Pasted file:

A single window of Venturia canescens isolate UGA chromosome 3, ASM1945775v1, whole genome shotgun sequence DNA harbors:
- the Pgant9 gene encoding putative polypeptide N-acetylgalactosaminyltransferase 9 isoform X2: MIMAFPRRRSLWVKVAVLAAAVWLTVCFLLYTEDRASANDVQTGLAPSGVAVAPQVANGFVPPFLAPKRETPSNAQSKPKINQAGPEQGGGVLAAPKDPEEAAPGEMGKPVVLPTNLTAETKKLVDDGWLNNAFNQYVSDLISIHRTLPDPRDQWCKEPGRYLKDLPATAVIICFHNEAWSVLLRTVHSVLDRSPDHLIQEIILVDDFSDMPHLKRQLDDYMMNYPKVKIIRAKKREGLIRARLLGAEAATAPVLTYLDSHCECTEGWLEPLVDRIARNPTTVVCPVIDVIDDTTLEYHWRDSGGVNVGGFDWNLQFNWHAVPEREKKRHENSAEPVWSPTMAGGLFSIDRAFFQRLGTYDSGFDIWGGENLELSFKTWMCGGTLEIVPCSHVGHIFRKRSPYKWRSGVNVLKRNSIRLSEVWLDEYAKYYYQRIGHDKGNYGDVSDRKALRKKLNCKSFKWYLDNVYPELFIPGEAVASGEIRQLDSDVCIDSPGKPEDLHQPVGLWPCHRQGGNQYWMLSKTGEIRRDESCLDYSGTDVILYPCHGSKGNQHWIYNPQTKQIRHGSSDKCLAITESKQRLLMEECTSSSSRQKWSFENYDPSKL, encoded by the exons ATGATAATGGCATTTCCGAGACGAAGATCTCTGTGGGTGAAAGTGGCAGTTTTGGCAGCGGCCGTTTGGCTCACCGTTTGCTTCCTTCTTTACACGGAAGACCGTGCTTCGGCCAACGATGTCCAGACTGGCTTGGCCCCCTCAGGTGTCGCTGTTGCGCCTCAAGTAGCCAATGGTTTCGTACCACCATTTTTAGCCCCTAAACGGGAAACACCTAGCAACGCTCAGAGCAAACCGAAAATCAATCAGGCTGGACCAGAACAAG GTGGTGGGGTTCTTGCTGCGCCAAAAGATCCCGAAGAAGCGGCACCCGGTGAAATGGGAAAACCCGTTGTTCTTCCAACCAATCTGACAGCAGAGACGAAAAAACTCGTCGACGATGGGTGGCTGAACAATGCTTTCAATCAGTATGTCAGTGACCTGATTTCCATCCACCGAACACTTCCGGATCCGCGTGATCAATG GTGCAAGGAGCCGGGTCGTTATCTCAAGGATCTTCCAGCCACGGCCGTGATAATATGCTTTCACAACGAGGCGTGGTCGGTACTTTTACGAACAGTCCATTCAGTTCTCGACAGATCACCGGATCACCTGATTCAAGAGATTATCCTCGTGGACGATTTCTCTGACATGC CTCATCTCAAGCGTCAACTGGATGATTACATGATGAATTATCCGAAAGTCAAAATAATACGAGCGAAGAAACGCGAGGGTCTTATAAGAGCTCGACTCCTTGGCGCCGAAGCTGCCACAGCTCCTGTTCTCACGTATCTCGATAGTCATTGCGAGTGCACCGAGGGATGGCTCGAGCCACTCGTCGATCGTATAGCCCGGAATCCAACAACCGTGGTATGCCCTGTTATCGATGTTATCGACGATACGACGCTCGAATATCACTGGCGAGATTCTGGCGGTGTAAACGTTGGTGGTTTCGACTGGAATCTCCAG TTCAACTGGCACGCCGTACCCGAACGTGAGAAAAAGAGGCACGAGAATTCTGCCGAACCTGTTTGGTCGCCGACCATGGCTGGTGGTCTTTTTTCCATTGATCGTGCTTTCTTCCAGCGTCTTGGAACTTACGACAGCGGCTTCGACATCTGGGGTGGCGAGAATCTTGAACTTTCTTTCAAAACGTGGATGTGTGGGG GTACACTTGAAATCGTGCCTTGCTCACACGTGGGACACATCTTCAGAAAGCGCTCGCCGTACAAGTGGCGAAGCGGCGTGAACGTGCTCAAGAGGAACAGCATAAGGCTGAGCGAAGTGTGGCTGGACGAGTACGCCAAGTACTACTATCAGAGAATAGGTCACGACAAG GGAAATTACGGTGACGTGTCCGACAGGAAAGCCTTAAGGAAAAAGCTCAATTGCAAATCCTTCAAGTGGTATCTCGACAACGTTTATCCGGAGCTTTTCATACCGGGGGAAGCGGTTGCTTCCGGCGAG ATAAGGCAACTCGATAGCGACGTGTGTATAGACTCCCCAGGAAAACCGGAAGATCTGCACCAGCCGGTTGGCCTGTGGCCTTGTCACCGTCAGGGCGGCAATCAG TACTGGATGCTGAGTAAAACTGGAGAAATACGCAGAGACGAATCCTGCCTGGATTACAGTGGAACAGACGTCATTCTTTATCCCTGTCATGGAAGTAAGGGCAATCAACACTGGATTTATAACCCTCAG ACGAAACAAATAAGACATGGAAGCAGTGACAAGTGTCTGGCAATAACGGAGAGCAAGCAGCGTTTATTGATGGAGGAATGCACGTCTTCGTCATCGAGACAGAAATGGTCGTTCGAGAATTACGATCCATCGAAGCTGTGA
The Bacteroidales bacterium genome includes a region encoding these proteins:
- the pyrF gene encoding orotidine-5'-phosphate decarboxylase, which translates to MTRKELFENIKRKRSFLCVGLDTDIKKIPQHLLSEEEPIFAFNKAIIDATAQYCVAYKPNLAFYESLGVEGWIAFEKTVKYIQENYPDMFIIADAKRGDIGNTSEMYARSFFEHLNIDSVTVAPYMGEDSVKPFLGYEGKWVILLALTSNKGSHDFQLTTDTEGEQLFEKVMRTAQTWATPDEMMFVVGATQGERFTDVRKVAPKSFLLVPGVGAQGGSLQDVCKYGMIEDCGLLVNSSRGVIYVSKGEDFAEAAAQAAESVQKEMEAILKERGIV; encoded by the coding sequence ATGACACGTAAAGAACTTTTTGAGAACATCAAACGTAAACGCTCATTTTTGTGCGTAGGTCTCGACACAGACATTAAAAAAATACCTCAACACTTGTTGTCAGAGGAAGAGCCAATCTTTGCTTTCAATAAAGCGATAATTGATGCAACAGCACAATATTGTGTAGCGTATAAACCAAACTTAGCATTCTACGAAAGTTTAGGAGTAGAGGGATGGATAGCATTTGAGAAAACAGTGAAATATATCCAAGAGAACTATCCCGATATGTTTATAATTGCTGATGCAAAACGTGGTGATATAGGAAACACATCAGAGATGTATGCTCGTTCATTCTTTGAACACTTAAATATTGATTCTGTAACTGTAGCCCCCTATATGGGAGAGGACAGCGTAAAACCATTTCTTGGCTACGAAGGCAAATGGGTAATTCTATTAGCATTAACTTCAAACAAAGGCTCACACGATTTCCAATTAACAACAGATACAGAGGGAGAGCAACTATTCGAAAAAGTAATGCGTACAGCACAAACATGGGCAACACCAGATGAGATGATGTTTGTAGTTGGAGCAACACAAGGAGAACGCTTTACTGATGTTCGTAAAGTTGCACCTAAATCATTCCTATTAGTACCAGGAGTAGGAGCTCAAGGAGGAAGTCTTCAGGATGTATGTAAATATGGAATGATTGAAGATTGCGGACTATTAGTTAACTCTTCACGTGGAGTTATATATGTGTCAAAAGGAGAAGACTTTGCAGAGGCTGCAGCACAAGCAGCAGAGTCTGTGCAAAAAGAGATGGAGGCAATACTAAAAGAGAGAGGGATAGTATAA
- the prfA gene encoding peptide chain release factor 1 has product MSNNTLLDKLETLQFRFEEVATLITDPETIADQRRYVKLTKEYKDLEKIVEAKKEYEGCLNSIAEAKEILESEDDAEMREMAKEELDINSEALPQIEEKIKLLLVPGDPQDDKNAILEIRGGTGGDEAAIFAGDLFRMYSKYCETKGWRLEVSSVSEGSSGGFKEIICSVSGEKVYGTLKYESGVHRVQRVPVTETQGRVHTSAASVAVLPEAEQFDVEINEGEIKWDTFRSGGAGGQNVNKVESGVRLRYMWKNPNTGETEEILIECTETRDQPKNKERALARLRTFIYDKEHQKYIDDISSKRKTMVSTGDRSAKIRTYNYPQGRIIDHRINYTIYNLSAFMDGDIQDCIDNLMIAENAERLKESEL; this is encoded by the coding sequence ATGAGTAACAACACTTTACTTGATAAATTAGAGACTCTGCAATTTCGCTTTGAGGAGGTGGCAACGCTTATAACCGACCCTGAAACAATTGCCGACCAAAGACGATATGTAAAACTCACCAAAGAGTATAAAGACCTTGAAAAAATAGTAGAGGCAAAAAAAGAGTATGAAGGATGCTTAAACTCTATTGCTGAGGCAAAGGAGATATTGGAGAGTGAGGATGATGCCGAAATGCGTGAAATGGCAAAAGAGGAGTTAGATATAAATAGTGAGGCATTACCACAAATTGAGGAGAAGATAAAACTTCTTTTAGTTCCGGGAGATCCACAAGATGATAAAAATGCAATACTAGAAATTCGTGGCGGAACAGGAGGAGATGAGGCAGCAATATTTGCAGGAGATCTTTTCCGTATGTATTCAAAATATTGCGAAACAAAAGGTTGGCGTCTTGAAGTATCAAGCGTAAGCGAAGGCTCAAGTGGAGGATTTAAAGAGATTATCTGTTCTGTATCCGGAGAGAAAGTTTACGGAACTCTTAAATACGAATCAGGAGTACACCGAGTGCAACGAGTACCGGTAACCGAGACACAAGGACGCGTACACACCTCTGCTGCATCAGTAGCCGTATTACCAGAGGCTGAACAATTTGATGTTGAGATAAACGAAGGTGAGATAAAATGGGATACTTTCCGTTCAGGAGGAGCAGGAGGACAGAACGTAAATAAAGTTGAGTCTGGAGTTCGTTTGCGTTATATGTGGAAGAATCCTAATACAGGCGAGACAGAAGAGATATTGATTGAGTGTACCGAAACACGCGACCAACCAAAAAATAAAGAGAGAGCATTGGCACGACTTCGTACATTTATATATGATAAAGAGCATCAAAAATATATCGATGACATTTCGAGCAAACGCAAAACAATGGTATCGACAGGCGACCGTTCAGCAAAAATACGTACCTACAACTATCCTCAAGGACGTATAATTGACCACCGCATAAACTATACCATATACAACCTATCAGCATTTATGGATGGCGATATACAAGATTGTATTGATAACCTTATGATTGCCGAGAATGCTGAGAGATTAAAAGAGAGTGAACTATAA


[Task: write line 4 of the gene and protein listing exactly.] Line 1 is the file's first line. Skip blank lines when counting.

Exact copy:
- the pyrF gene encoding orotidine-5'-phosphate decarboxylase, which translates to MTRKELFENIKRKRSFLCVGLDTDIKKIPQHLLSEEEPIFAFNKAIIDATAQYCVAYKPNLAFYESLGVEGWIAFEKTVKYIQENYPDMFIIADAKRGDIGNTSEMYARSFFEHLNIDSVTVAPYMGEDSVKPFLGYEGKWVILLALTSNKGSHDFQLTTDTEGEQLFEKVMRTAQTWATPDEMMFVVGATQGERFTDVRKVAPKSFLLVPGVGAQGGSLQDVCKYGMIEDCGLLVNSSRGVIYVSKGEDFAEAAAQAAESVQKEMEAILKERGIV; encoded by the coding sequence ATGACACGTAAAGAACTTTTTGAGAACATCAAACGTAAACGCTCATTTTTGTGCGTAGGTCTCGACACAGACATTAAAAAAATACCTCAACACTTGTTGTCAGAGGAAGAGCCAATCTTTGCTTTCAATAAAGCGATAATTGATGCAACAGCACAATATTGTGTAGCGTATAAACCAAACTTAGCATTCTACGAAAGTTTAGGAGTAGAGGGATGGATAGCATTTGAGAAAACAGTGAAATATATCCAAGAGAACTATCCCGATATGTTTATAATTGCTGATGCAAAACGTGGTGATATAGGAAACACATCAGAGATGTATGCTCGTTCATTCTTTGAACACTTAAATATTGATTCTGTAACTGTAGCCCCCTATATGGGAGAGGACAGCGTAAAACCATTTCTTGGCTACGAAGGCAAATGGGTAATTCTATTAGCATTAACTTCAAACAAAGGCTCACACGATTTCCAATTAACAACAGATACAGAGGGAGAGCAACTATTCGAAAAAGTAATGCGTACAGCACAAACATGGGCAACACCAGATGAGATGATGTTTGTAGTTGGAGCAACACAAGGAGAACGCTTTACTGATGTTCGTAAAGTTGCACCTAAATCATTCCTATTAGTACCAGGAGTAGGAGCTCAAGGAGGAAGTCTTCAGGATGTATGTAAATATGGAATGATTGAAGATTGCGGACTATTAGTTAACTCTTCACGTGGAGTTATATATGTGTCAAAAGGAGAAGACTTTGCAGAGGCTGCAGCACAAGCAGCAGAGTCTGTGCAAAAAGAGATGGAGGCAATACTAAAAGAGAGAGGGATAGTATAA